Stafford's most famous son, Izaak Walton, author of The Compleat Angler lived in Stone. His cottage can be visited during the summer months. He was as a staunch Royalist, and managed to safeguard one of the Crown Jewels (referred to as the Little or Lesser George) following Charles II's defeat at Worcester. Walton was entrusted with returning it to London from where it was smuggled out of the country to the exiled Charles.

Izaak Walton's Cottage

Staffordshire County Council Heritage and Archives Service produce a small number of facsimiles of Civil War documents from their collection: available to purchase here.


Postcodes for SatNavs
Moseley Old Hall, Wolverhampton WV10 7HY
Northycote Farm, Wolverhampton WV10 7JF
Burton Bridge, Bridge Street  DE14 1SY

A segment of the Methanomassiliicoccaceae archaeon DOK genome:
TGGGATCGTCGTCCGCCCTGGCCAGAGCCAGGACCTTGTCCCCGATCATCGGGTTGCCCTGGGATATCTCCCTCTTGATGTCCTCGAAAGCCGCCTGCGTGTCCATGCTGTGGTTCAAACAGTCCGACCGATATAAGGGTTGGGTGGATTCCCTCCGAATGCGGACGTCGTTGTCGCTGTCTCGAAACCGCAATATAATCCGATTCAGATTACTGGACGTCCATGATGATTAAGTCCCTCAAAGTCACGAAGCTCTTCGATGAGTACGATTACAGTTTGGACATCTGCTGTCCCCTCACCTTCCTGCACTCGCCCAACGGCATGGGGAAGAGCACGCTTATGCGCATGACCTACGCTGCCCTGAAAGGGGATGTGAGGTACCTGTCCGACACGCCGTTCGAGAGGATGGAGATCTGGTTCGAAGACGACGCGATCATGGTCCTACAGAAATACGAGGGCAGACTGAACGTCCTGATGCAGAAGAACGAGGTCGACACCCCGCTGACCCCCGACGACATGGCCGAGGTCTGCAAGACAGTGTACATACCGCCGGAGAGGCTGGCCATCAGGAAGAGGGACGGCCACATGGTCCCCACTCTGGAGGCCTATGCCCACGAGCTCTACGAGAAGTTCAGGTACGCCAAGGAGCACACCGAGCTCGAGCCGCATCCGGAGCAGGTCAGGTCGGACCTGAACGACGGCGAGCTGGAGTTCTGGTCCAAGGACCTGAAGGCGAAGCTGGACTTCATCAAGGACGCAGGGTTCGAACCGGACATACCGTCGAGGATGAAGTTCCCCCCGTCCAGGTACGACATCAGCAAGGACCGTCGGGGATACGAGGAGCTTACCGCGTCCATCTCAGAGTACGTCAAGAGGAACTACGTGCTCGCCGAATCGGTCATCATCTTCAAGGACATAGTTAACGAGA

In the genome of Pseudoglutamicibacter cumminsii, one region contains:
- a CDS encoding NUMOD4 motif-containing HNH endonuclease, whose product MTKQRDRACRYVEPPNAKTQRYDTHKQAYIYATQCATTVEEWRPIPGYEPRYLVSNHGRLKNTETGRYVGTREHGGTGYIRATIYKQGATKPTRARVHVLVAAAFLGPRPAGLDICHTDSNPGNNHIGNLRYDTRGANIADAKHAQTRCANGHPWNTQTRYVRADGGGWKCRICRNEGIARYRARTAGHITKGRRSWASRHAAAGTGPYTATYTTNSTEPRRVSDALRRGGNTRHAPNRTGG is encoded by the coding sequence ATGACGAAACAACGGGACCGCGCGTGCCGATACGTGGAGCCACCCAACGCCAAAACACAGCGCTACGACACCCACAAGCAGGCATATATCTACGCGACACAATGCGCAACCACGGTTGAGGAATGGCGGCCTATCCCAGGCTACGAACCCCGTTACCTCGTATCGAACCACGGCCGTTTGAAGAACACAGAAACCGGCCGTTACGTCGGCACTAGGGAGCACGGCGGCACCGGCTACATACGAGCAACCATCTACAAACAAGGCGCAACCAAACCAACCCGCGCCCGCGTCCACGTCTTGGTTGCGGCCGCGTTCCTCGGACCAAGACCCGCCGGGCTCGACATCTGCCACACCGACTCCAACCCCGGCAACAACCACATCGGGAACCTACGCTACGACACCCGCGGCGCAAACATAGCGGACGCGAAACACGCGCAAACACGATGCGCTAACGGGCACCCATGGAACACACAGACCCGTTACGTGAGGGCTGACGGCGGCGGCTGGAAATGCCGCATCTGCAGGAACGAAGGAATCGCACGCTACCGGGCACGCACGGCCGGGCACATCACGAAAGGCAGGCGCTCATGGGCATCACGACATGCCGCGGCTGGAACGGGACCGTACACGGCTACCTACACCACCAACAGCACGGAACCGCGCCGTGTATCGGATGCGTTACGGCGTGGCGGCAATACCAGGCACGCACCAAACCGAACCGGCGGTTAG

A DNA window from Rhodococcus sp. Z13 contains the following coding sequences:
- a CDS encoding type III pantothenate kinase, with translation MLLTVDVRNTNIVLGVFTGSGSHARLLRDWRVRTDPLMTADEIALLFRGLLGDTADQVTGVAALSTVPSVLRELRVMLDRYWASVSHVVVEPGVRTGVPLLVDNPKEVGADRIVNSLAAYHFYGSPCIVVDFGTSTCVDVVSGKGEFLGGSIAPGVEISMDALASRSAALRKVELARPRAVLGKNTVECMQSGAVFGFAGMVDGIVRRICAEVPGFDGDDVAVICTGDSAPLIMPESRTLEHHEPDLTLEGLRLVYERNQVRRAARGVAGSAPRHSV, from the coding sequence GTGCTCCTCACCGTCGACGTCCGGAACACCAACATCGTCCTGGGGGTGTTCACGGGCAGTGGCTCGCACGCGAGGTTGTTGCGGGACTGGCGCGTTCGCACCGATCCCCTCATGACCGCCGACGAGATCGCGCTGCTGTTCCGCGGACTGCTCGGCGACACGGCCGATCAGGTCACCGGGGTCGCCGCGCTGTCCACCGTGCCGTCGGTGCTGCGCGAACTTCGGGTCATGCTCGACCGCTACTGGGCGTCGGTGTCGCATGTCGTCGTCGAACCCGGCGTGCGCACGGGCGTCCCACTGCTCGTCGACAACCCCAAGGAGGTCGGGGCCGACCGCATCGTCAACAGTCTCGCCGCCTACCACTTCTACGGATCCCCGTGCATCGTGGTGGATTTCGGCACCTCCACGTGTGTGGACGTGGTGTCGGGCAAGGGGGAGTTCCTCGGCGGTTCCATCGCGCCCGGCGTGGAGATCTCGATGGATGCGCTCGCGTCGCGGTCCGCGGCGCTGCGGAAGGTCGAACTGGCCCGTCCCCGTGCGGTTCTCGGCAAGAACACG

Sinai Park House Shobnall Road DE13 0QJ
St Mary's Church, Patshull WV6 7HR
Walsall Leather Museum (Day Street car park) WS2 8EL
Talbot Inn, Biddulph ST8 7RY
Stafford Arms, Bagnall ST9 9JR
Ancient High House 48 Greengate St, Stafford ST16 2JA 
The Collegiate Church of St Mary, Stafford ST16 2AP 
Stafford Castle, Stafford ST16 1DJ 
Izaak Walton’s House, Worston Lane, Stone, ST15 OPA


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Comments

  1. Another interesting episode of your travelogue. Thanks!
    Presumably the leather-workers of Walsall is the origin of the football club’s nickname of the Saddlers.

    ReplyDelete
    Replies
    1. Thanks nundanket. As for Walsall FC, I would think that you are correct there (my footie knowledge is none existent).

      Delete